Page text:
Argentina’s Bodega Colomé reaches new heights in Malbec
Among wine drinkers, Argentina is known above all for Malbec and with the release of Bodega Colome’s Altura Maxima Malbec it is now known for the world’s highest vineyard. With the Andes as the backdrop and close to the borders of Bolivia and Chile, the Salta region of Argentina is less accessible than better known wine regions in the country – some have called the area impenetrable. Perched at 3,111 meters (10,207 feet) the Altura Maxima Vineyard (“Maximum Height”) is the culmination of sheer determination and perseverance.
Swiss-born vintner Donald Hess traveled to Argentina in the mid-1990s. Donald wanted something new, unexpected and unconventional. He set out to explore the north – Salta and the Calchaqui Valleys. He found what he was looking for – a unique wine with a rich history and Argentina’s oldest working winery, Bodega Colomé.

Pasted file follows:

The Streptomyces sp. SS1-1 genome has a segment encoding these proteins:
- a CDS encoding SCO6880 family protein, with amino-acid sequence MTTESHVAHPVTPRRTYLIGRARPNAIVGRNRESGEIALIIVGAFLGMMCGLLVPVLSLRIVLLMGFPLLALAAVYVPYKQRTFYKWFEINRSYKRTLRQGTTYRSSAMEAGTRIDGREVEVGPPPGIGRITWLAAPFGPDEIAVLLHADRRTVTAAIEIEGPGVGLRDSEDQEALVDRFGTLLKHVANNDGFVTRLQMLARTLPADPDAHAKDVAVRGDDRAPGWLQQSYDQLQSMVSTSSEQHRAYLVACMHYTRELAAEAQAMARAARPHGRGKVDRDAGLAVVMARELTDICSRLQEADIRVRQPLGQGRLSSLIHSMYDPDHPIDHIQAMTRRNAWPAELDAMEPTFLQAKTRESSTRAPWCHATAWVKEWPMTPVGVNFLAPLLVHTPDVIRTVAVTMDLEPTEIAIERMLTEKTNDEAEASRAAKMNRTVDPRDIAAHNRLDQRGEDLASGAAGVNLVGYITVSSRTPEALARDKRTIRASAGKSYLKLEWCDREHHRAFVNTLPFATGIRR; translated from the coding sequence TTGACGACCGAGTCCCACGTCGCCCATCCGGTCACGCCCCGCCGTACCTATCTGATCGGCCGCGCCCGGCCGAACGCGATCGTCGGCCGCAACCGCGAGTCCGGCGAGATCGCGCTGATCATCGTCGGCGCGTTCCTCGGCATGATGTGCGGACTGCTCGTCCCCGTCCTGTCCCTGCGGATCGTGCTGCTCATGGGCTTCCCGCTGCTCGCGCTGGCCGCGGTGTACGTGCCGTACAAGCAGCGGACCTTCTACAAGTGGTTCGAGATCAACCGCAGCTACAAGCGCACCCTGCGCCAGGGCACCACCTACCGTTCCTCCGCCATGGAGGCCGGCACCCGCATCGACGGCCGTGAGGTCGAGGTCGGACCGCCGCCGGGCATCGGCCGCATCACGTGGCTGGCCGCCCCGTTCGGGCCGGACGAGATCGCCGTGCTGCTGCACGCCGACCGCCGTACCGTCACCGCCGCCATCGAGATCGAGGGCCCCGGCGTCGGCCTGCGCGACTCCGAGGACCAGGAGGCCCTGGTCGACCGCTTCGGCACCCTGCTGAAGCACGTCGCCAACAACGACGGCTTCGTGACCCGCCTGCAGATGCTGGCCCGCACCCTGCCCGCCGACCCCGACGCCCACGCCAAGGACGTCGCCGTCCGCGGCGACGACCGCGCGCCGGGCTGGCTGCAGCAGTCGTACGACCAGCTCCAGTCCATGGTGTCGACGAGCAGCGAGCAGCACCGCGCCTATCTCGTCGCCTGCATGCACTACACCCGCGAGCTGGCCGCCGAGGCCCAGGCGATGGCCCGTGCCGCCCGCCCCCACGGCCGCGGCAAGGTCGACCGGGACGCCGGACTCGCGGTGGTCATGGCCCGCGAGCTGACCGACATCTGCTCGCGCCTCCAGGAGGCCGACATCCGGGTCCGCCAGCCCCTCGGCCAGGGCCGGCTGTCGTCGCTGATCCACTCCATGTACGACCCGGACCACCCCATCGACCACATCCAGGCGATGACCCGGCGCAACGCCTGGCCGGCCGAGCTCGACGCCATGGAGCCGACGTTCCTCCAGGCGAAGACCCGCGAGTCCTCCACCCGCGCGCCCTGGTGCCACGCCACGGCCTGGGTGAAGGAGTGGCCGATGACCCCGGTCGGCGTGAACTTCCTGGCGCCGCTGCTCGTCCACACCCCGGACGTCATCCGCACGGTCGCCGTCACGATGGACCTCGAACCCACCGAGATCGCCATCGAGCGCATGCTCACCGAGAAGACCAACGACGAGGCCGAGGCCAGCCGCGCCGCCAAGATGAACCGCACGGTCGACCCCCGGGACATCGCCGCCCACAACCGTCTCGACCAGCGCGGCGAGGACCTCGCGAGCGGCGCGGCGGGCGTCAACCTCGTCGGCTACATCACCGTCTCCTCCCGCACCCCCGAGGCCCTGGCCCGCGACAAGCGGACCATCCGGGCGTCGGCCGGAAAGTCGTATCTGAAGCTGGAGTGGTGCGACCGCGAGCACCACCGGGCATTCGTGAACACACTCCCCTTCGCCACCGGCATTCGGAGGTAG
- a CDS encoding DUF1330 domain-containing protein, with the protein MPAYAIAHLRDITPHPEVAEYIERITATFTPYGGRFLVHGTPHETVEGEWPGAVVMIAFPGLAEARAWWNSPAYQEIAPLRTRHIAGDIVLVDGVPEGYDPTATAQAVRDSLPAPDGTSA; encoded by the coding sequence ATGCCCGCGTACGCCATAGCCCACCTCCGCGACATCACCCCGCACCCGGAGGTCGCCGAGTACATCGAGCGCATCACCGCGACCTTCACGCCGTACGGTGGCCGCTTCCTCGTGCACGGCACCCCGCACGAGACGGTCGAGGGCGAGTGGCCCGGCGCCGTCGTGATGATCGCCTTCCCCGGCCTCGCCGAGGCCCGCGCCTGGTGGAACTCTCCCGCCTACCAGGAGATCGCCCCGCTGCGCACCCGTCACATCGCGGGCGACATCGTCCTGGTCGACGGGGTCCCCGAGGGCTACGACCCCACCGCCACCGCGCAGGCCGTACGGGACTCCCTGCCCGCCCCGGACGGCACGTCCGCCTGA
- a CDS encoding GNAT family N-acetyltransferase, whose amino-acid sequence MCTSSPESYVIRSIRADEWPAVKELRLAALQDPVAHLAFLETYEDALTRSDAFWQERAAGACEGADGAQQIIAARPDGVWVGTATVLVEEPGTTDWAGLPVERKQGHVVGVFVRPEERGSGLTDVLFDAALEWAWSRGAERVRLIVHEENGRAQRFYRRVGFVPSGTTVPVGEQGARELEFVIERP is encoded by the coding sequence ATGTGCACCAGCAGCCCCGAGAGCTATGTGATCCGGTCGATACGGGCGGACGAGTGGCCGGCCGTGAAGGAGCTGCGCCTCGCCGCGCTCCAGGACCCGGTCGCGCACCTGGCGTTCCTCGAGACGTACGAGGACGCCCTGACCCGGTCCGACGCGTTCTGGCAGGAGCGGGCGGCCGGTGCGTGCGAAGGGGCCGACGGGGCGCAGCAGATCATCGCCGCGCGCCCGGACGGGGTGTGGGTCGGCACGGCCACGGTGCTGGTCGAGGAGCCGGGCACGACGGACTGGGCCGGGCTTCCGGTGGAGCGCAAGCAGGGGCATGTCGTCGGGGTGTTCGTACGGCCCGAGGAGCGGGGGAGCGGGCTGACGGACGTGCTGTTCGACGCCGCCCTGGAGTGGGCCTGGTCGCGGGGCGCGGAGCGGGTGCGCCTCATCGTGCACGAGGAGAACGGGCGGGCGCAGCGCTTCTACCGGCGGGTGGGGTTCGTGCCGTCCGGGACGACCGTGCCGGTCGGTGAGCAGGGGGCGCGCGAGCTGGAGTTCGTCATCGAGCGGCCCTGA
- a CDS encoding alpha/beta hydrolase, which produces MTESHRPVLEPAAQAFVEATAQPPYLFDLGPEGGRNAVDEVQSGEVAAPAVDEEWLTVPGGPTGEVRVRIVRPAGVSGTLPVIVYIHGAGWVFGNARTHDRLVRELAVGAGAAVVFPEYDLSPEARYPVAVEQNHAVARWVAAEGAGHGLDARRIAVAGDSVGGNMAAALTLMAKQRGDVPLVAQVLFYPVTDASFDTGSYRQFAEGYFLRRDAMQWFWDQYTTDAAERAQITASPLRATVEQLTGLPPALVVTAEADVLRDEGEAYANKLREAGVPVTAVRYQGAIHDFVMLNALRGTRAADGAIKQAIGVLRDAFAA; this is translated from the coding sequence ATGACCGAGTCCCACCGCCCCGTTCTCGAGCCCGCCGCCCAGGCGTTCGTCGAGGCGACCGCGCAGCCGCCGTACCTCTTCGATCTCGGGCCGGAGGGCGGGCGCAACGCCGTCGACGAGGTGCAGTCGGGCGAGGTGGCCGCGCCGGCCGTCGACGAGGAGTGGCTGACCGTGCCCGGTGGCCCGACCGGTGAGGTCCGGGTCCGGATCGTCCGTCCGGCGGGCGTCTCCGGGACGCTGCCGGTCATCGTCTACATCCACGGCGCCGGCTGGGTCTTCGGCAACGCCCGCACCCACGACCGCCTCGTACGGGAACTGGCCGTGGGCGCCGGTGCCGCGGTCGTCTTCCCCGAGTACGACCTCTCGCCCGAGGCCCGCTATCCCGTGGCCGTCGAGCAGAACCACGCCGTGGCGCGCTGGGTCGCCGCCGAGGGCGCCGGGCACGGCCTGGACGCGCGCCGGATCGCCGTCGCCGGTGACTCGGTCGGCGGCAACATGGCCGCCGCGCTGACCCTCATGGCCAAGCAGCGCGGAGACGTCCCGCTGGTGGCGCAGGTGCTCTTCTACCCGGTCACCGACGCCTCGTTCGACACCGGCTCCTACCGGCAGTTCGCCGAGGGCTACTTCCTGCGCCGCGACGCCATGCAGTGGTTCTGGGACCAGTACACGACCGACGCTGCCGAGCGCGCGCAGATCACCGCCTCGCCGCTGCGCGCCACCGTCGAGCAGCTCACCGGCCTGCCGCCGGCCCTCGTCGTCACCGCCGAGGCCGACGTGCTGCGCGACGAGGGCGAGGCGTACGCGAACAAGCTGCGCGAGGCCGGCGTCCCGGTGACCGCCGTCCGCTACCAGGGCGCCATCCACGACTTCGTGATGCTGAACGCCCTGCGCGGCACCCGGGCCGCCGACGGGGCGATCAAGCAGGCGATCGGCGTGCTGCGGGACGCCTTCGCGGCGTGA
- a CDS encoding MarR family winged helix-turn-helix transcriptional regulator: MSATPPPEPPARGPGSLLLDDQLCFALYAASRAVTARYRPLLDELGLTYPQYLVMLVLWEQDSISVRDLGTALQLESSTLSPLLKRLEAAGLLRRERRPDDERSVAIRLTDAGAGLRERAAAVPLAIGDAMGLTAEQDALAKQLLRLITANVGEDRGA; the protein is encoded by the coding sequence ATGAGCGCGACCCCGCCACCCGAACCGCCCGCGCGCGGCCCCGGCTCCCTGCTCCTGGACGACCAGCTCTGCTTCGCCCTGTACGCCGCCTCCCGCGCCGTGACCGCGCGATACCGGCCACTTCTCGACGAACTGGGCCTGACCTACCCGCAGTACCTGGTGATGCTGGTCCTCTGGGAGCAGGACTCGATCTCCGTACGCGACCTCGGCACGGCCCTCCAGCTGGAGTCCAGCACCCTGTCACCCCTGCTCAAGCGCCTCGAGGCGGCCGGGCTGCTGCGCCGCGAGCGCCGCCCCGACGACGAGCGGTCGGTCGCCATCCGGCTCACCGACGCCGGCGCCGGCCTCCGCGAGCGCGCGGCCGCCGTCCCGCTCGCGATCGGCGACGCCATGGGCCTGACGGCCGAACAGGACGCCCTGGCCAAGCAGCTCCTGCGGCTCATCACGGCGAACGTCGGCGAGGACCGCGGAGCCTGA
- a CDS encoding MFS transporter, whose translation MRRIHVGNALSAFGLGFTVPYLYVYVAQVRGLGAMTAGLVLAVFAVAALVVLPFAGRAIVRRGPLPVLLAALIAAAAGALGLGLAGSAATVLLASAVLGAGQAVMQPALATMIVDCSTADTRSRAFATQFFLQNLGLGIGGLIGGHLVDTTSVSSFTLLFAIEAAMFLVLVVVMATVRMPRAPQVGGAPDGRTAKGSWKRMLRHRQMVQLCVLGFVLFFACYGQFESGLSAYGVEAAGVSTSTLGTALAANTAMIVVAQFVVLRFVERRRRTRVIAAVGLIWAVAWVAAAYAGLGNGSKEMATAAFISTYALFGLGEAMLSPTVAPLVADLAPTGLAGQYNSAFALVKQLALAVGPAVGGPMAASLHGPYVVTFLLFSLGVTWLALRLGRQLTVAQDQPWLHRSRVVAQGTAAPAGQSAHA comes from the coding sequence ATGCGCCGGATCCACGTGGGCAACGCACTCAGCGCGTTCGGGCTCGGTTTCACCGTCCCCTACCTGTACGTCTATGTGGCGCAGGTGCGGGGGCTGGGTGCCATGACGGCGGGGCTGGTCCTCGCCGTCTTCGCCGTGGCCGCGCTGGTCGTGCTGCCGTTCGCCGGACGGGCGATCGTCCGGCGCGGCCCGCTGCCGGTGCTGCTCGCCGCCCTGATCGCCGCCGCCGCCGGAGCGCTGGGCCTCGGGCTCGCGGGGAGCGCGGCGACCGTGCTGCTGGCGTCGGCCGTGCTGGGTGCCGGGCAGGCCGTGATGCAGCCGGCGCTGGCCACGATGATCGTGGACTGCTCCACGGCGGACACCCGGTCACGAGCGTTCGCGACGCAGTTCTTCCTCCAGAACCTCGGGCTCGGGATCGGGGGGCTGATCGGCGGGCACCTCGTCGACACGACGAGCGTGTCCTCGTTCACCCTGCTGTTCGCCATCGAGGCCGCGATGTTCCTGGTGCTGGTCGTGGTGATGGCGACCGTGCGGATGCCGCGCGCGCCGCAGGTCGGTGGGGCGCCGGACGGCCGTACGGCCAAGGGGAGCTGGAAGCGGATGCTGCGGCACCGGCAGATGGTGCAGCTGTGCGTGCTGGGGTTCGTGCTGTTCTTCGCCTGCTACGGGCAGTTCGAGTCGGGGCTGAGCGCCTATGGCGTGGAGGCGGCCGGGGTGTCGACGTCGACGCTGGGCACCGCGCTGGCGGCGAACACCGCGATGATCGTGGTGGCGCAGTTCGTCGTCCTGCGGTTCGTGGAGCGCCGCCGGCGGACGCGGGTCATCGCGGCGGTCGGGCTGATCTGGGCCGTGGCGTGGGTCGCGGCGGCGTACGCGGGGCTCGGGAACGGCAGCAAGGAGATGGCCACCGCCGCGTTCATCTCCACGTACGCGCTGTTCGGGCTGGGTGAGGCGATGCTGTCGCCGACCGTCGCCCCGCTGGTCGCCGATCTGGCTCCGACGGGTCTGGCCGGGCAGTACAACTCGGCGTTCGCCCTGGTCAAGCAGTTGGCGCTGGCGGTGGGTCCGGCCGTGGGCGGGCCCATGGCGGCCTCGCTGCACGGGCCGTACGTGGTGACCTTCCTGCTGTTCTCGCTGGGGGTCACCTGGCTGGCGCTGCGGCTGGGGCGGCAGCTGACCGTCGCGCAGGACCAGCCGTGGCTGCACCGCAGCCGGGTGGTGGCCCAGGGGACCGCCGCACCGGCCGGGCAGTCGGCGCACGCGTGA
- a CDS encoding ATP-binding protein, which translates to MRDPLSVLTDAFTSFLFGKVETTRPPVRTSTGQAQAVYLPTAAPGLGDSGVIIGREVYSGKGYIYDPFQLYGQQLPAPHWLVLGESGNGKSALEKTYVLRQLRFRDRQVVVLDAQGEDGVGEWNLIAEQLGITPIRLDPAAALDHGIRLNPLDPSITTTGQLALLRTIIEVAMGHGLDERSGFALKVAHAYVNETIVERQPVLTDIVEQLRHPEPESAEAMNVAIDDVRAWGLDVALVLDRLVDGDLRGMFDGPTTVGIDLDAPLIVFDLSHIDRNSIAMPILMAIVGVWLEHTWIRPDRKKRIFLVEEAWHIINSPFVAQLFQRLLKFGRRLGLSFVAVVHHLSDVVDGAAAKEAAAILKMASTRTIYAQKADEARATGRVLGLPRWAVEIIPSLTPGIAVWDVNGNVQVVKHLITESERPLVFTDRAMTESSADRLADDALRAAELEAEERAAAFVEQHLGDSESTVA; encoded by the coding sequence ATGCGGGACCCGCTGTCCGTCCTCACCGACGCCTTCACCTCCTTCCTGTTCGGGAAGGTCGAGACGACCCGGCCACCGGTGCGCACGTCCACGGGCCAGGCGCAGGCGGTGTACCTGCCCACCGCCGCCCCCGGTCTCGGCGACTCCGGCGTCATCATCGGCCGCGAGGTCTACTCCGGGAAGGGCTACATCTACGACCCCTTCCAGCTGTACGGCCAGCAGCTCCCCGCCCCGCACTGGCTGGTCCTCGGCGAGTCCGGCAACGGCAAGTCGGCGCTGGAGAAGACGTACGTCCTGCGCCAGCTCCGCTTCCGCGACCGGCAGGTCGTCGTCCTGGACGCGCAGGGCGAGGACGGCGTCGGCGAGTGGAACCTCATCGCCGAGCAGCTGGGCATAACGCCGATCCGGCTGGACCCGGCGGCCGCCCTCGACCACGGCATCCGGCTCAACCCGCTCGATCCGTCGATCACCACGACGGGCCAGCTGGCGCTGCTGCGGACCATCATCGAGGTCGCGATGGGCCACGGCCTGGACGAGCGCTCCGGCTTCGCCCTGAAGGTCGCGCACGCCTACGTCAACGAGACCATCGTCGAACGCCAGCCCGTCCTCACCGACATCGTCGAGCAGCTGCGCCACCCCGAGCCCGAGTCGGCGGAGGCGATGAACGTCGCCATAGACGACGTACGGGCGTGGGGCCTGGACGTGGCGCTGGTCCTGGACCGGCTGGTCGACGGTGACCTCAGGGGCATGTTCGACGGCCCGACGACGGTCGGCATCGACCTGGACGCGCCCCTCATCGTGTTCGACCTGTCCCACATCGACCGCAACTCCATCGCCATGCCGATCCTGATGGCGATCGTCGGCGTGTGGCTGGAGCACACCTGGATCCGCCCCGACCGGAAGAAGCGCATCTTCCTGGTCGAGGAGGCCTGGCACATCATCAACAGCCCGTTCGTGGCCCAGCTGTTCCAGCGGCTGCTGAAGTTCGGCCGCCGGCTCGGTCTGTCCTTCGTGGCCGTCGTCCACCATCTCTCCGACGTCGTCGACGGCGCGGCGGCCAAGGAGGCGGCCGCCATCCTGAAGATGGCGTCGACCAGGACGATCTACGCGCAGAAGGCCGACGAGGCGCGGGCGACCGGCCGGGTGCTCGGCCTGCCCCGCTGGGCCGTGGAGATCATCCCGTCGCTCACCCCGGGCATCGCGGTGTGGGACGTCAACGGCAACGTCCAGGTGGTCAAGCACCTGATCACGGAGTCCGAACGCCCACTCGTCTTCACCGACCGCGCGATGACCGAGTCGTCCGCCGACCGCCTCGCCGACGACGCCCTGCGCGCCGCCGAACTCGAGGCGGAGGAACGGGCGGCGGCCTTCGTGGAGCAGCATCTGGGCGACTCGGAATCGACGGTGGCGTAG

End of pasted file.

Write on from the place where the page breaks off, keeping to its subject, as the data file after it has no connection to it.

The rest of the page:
Bodega Colome’s journey to the summit of the world’s winemaking scene started with a trial of one hectare of vineyard at two miles above sea level in 2003. “We learned rather quickly that varieties which required long ripening cycles were not going to work – so we turned to Malbec,” explained Martin Coscia, Brand Manager for Hess Family Latin America. He is considered an expert in high elevation vineyards and has spent the last six years in anticipation of the wine’s first bottled vintage.
“The true expression of terroir in this Malbec comes from the extreme altitude as well as soil composition – alluvial, sandy soils with a high percentage of gravel,” said Coscia. “With a semiarid-desert climate, grapes receive much more sun, much less UV protection and produce thicker skinned grapes that deliver a robust mouthfeel supported by fresh acidity with surprising finesse.”